National Security Law: Press freedom under threat in Hong Kong as journalists arrested and face pressure to self-censor

  • The offices of Apple Daily were raided and its founder Jimmy Lai was arrested last week
  • Cable television provider iCable appointed a new director of news who was seen to be too deferential in an interview with chief of police
Associated Press |

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Hong Kong police officers raided the offices of Apple Daily on August 10.

Once known for fierce independence and exposing the wrongdoings of the political elite, Hong Kong cable television provider iCable has had the wind taken out of its sails as the central government tightens its grip on the city by arresting journalists and raiding newsrooms.

The broadcaster’s new director of news, Oscar Lee, is best known for being a television anchor and a parenting influencer. He was widely mocked on social media after a recent interview with the police chief, which critics said was overly fawning and deferential.

Hong Kong’s public broadcaster RTHK also cancelled Headliner, a long-running satirical television programme, in May after complaints from the government that it had depicted police officers in a negative manner.

That is China’s intent as investigative journalists are threatened and top news executives shoved aside. Since the arrest last week of media tycoon Jimmy Lai, founder of Apple Daily, reporters and editors have been hiding their notes, protecting contacts on encrypted messaging apps, and contemplating how much prison time they could get for violating Hong Kong’s new national security law.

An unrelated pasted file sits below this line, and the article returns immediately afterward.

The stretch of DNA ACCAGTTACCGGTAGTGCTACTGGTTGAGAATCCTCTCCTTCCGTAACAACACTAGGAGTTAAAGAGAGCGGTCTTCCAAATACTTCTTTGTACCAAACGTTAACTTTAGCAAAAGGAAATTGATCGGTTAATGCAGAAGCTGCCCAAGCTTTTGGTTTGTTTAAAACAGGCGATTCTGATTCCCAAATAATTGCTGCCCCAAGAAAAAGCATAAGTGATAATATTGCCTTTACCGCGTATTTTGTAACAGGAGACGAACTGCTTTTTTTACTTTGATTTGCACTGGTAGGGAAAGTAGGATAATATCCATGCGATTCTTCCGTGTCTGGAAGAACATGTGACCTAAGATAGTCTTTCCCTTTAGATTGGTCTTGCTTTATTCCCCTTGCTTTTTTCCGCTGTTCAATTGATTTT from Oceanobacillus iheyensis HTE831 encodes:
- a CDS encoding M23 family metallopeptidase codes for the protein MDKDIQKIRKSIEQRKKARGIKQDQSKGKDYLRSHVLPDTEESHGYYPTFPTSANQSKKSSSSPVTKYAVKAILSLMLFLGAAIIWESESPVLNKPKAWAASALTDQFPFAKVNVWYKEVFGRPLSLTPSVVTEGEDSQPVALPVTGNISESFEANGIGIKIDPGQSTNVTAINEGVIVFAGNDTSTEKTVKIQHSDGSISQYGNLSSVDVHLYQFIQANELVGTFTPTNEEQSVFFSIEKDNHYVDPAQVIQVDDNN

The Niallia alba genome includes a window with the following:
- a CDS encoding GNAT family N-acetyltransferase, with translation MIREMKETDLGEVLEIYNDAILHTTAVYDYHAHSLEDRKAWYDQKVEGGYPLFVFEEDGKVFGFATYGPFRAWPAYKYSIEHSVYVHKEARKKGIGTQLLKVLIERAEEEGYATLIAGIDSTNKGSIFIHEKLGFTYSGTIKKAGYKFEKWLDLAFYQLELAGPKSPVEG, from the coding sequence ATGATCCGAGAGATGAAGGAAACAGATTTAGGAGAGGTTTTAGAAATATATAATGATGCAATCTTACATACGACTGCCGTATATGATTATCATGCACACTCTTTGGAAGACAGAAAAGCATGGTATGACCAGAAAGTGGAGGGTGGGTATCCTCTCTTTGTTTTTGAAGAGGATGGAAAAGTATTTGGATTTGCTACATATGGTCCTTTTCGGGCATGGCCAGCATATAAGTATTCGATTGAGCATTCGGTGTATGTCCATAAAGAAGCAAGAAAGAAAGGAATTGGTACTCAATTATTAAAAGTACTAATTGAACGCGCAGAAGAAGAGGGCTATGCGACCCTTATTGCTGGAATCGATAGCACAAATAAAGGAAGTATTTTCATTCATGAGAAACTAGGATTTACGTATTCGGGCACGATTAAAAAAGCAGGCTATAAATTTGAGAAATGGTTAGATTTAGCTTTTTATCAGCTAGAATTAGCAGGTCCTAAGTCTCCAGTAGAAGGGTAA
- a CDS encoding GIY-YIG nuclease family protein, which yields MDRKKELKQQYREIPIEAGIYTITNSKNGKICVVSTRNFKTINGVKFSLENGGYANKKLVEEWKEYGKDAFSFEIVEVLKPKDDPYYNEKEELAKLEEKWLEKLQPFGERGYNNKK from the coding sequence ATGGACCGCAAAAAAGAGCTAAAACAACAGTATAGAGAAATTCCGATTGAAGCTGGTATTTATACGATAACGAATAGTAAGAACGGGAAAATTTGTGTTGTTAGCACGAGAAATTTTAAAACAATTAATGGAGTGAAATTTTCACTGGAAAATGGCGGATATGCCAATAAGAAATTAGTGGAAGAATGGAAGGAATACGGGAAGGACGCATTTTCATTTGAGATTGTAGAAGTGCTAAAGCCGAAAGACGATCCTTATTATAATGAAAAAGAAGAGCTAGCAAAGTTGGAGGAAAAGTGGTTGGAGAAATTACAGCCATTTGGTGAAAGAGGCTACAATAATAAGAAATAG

Jimmy Lai media tycoon and founder of ‘Apple Daily’ was arrested at his home on August 10.

“It would probably be three to five years, but if I plead guilty in court and have good conduct, I will likely get a sentence reduction,” said a reporter at Apple Daily surnamed Chan, who declined to use his full name for fear of retribution.

Such are the calculations in the new era of the National Security Law. The scene of Lai’s arrest, which was livestreamed across the world, showed police rummaging through reporters’ desks and shouting at the paper’s chief editor after he asked to see a search warrant. Outside Apple Daily’s offices, police limited media access to only those that backed the mainland Chinese government.

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In the stepped-up assault on Hong Kong’s freedoms after a year of pro-democracy protests, the raid on Apple Daily marked a new phase in China’s bid to silence critical reporting in a city with a vibrant history of independent journalism.

Unlike the mainland where media are essentially the propaganda arm of the government, the semi-autonomous Hong Kong has a commercial news industry, which is guaranteed freedom of press under the city’s constitution.